Necrotizing pneumonia with a questionable lung mass in a 59-year-old man.
Department of Medicine, Division of Allergy and Immunology, Creighton University Medical Center, Omaha, Nebraska 68131, USA.Annals of allergy, asthma & immunology: official publication of the American College of Allergy, Asthma, & Immunology (Impact Factor: 2.75). 02/2006; 96(1):116-21. DOI: 10.1016/S1081-1206(10)61050-2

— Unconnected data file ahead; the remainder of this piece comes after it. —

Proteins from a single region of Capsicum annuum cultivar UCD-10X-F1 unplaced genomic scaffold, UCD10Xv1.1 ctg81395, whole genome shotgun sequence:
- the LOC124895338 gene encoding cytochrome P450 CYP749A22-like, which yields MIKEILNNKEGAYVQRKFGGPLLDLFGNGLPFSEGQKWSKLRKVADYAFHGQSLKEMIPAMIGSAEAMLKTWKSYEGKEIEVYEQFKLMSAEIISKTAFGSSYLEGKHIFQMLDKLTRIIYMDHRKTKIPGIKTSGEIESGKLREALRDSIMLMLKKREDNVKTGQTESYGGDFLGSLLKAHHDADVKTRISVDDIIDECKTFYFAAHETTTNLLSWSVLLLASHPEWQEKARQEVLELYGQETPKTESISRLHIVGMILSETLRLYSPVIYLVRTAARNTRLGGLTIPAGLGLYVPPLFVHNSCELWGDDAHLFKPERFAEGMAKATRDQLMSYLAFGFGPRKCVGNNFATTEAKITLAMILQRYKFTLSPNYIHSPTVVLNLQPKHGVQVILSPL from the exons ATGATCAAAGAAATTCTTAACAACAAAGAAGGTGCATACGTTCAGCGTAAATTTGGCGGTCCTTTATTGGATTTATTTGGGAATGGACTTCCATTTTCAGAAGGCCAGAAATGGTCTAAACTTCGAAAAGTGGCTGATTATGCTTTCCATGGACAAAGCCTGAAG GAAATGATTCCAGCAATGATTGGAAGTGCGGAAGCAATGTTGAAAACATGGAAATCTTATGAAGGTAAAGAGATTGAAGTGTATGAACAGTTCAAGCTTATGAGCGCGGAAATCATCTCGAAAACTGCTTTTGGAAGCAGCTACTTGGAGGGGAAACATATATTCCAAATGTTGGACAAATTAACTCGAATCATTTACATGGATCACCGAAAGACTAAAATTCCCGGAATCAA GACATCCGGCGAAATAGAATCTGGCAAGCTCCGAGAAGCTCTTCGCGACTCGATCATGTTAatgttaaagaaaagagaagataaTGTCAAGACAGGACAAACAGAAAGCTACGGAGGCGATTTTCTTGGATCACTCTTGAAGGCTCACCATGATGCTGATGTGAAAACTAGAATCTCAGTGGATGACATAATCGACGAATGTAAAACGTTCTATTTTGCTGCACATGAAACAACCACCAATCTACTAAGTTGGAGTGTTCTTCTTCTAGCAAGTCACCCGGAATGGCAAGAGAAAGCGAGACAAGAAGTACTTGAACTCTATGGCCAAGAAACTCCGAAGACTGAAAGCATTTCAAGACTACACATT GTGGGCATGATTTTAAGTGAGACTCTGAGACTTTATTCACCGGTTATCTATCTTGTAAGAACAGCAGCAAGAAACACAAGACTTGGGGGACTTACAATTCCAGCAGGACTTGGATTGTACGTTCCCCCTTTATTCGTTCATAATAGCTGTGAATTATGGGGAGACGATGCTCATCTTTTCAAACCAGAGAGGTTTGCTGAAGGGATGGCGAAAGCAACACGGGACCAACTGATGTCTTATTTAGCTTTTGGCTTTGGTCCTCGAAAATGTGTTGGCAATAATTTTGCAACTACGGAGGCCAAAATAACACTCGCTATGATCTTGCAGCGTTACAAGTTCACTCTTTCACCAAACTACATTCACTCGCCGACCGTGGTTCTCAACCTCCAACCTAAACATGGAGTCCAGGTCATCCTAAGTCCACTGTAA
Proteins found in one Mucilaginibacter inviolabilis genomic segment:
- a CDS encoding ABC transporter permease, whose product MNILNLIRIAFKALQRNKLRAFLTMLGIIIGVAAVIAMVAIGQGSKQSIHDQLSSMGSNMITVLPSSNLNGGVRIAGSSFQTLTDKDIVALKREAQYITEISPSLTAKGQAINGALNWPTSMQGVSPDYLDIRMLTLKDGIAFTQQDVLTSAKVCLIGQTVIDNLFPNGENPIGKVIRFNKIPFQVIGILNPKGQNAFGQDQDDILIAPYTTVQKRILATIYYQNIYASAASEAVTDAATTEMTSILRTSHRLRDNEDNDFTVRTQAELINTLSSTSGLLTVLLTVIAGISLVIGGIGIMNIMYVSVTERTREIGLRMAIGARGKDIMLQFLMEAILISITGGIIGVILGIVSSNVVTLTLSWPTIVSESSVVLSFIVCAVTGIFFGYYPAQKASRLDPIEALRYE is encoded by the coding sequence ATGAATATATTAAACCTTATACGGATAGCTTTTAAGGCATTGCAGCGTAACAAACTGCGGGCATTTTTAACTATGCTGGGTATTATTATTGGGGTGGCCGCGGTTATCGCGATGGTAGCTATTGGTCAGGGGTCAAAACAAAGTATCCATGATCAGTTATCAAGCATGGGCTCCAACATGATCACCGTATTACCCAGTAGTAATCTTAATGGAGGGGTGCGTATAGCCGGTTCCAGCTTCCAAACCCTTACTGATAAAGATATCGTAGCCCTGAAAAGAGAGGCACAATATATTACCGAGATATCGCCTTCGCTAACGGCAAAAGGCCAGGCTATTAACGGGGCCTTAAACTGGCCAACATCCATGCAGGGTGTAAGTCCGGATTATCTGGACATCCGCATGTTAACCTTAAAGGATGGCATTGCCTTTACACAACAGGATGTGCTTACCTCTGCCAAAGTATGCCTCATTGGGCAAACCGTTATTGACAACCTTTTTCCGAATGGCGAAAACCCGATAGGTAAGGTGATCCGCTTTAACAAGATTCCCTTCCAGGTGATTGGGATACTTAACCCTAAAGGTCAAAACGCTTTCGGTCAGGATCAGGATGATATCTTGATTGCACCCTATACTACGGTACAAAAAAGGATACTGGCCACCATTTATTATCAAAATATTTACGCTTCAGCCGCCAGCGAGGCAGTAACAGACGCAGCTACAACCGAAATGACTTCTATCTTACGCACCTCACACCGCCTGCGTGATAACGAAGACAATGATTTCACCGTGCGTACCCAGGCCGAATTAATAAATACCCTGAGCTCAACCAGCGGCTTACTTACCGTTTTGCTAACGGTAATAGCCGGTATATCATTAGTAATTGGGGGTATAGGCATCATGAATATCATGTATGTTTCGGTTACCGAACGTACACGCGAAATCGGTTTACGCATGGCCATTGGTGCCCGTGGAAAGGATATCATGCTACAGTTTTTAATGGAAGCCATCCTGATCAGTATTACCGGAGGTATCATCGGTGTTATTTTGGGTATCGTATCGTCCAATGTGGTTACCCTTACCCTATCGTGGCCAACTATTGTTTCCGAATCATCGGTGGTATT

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ABSTRACT: Elderly patients are at increased risk of developing lower respiratory tract infections compared with younger patients. In this population, pneumonia is a serious illness with high rates of hospitalisation and mortality, especially in patients requiring admission to intensive care units (ICUs). A wide range of pathogens may be involved depending on different settings of acquisition and patient's health status. Streptococcus pneumoniae is the most common bacterial isolate in community-acquired pneumonia, followed by Haemophilus influenzae, Moraxella catarrhalis and atypical pathogens such as Chlamydia pneumoniae, Legionella pneumophila and Mycoplasma pneumoniae. However, elderly patients with comorbid illness, who have been recently hospitalised or are residing in a nursing home, may develop severe pneumonia caused by multidrug resistant staphylococci or pneumococci, and enteric Gram-negative bacilli, including Pseudomonas aeruginosa. Moreover, anaerobes may be involved in aspiration pneumonia. Timely and appropriate empiric treatment is required in order to enhance the likelihood of a good clinical outcome, prevent the spread of antibacterial resistance and reduce the economic impact of pneumonia. International guidelines recommend that elderly outpatients and inpatients (not in ICU) should be treated for the most common bacterial pathogens and the possibility of atypical pathogens. The algorithm for therapy is to use either a selected beta-lactam combined with a macrolide (azithromycin or clarithromycin), or to use monotherapy with a new anti-pneumococcal quinolone, such as levofloxacin, gatifloxacin or moxifloxacin. Oral (amoxicillin, amoxicillin/clavulanic acid, cefuroxime axetil) and intravenous (sulbactam/ampicillin, ceftriaxone, cefotaxime) beta-lactams are agents of choice in outpatients and inpatients, respectively. For patients with severe pneumonia or aspiration pneumonia, the specific algorithm is to use either a macrolide or a quinolone in combination with other agents; the nature and the number of which depends on the presence of risk factors for specific pathogens. Despite these recommendations, clinical resolution of pneumonia in the elderly is often delayed with respect to younger patients, suggesting that optimisation of antibacterial therapy is needed. Recently, some new classes of antibacterials, such as ketolides, oxazolidinones and streptogramins, have been developed for the treatment of multidrug resistant Gram-positive infections. However, the efficacy and safety of these agents in the elderly is yet to be clarified. Treatment guidelines should be modified on the basis of local bacteriology and resistance patterns, while dosage and/or administration route of each antibacterial should be optimised on the basis of new insights on pharmacokinetic/pharmacodynamic parameters and drug interactions. These strategies should be able to reduce the occurrence of risk factors for a poor clinical outcome, hospitalisation and death.Drugs & Aging 02/2004; 21(3):167-86. DOI:10.2165/00002512-200421030-00003 · 2.50 Impact Factor